New Ways Ministry Marks the Passing of Benedict XVI

The following is a statement from Francis DeBernardo, New Ways Ministry’s Executive Director, regarding the passing of Pope Emeritus Benedict XVI.

New Ways Ministry offers prayers for the repose of the soul of the Benedict XVI, the Pope Emeritus, who passed away on December 31, 2022.

Before becoming pope in 2005, Benedict, known then as Cardinal Joseph Ratzinger, had an outsized influence on the Church’s approach to gay and lesbian people and issues. As the principal author of the 1986 “Letter to the Bishops of the Catholic Church on the Pastoral Care of Homosexual Persons,” he introduced the term “objective disorder” into the Church’s vocabulary to describe a homosexual orientation. He also oversaw the production of the 1994 Catechism of the Catholic Church, which described sexual activity between two people of the same gender as “acts of grave depravity.”

These documents caused—and still cause—grave pastoral harm to many LGBTQ+ people and to Catholics who see the goodness, holiness, and God-given love in the relationships of queer couples. While Cardinal Ratzinger’s statements were intended to settle the debate on homosexuality in the church, they merely widened the debate. Many Catholic theologians, leaders, and people in the pews question this teaching and seek doctrinal renewal on LGBTQ+ issues. Sadly, Cardinal Ratzinger’s words caused many Catholics to leave the church, some going to other Christian denominations or other faiths, and some rejecting any kind of institutional religion.

In 1998, Sister Jeannine Gramick, a co-founder of New Ways Ministry, encountered Cardinal Ratzinger on a flight from Rome to Munich.  Sister Jeannine and her ministry colleague, Father Robert Nugent, were being investigated by the Congregation for the Doctrine of the Faith, which was directed by Cardinal Ratzinger. The following year, the pair were barred from ministry with the LGBTQ+ community. While Father Nugent complied with the order, Sister Jeannine objected. 

Sister Jeannine described her airplane conversation as experiencing the Cardinal’s humanity: warm and friendly, gentle, humorous, and personable. While disagreeing with his views on homosexuality, she sensed he was of a man of deep faith and deeply committed to the Church in the service of God’s people.

 At one point in the conversation, she asked him if he ever met lesbian and gay people. He answered, “When Pope John Paul II and I were in Berlin, there was a demonstration of homosexuals.” She was saddened because his response indicated that he had not had a personal relationship with lesbian and gay people; his image of them was as protestors, not as the full, loving, and faith-filled human beings whom she had come to know.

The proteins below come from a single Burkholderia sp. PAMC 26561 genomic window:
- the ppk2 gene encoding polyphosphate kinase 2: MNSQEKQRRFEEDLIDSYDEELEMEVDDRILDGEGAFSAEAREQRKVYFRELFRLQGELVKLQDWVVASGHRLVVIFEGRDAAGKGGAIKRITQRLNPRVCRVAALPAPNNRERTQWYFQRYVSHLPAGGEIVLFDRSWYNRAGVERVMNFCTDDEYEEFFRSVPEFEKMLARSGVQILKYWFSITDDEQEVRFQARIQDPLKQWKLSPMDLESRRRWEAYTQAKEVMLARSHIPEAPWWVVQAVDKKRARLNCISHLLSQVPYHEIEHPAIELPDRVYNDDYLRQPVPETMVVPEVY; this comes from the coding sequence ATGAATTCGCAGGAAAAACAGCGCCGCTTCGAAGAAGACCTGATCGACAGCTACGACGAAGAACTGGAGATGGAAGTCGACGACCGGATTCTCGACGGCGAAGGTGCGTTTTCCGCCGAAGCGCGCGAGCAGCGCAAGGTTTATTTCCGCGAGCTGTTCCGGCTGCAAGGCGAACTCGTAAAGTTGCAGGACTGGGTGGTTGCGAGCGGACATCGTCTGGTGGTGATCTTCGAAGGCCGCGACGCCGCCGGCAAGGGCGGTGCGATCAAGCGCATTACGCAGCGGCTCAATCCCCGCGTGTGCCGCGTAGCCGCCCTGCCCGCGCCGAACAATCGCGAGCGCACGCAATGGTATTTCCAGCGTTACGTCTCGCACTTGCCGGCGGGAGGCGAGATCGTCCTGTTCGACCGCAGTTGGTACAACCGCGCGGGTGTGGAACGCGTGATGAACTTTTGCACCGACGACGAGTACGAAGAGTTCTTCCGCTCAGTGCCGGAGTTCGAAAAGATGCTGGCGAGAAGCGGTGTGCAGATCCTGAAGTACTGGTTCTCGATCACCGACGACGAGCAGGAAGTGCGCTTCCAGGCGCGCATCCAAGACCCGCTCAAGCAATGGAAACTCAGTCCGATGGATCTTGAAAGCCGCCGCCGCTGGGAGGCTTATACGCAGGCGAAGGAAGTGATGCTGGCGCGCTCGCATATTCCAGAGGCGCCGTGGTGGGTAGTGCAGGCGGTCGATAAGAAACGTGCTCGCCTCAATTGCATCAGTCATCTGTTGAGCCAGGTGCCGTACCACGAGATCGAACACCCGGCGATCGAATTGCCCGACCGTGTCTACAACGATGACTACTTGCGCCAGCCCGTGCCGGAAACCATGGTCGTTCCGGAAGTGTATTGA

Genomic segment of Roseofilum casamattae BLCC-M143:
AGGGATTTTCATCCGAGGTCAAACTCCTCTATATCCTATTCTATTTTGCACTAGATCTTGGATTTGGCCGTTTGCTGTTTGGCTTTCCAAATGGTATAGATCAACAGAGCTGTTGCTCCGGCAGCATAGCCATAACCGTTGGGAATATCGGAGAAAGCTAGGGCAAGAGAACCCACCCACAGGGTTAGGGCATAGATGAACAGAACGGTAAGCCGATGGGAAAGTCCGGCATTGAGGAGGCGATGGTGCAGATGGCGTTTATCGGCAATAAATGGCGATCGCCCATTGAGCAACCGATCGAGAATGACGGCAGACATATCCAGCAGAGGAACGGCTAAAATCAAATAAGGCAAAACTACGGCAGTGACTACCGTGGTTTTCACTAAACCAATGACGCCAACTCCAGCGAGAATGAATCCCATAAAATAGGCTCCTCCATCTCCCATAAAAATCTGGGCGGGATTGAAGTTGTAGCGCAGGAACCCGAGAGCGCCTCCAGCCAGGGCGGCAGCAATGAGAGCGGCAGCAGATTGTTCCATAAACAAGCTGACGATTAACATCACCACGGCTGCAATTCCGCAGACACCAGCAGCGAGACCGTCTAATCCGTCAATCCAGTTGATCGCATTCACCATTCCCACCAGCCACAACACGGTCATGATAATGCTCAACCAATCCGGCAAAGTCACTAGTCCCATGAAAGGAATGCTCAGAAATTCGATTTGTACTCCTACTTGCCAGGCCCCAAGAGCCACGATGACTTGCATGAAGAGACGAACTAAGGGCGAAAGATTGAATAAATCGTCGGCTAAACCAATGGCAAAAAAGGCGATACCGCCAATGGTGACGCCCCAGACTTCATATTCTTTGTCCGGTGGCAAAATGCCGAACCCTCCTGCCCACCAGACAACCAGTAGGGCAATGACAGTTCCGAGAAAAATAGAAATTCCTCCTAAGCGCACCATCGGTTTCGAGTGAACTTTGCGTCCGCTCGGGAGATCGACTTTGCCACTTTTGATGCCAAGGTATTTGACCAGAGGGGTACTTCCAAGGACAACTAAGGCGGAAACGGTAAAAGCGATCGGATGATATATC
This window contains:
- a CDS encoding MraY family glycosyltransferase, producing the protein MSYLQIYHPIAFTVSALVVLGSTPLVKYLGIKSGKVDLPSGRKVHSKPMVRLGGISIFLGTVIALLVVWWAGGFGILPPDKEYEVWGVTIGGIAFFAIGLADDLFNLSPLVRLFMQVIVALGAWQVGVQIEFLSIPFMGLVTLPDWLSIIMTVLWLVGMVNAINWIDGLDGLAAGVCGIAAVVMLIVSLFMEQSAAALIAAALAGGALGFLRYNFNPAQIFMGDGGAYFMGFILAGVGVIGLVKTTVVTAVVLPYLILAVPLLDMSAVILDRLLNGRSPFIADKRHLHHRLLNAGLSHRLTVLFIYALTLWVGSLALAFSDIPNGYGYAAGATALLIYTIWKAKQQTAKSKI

Benedict’s approach to gay and lesbian issues was clearly hindered by the fact that he did not understand the human dimension of love and relationship that characterizes same-gender couples and individuals. He relied on centuries-old, abstract philosophical and theological ideas instead of learning about more recent understandings of sexuality. Most importantly, he failed to listen to the lived experiences of real people.

While clearly a man of faith seeking to act with good intentions, his resistance to engaging the lives, love, and faith of actual human beings means he will be remembered as a church leader who did not listen pastorally to those the Church serves. In contrast, Pope Francis, his successor, has called for pastoral leaders to be listeners and learners, particularly in ministry with those on the margins of church and society, such as LGBTQ+ people.

–Francis DeBernardo, New Ways Ministry, December 31, 2022




12 replies
  1. Paula Mattras
    Paula Mattras says:

    I am saddened that Pope Benedict avoided expanding his knowledge of LGBTQ persons and their issues. If only he had taken the time to get to know some of them I believe he would have come to realize their “intrinsic” goodness and their struggles to “overcome” the very that they are could have been avoided. We love “all our children” and trust that God created them in the vein that they exist equally in the love that we all were created. Sincere gratitude for continuing to educate. If we are to experience peace in this world many issues need to be brought out to the sunshine and fresh air. God bless EVERYone.

  2. Frances Kirschner
    Frances Kirschner says:

    Dear Frank,
    When hearing of Pope Benedict’s illness and now death, I was unable to think of any response let alone express my true feelings. In your commentary you have given me those words.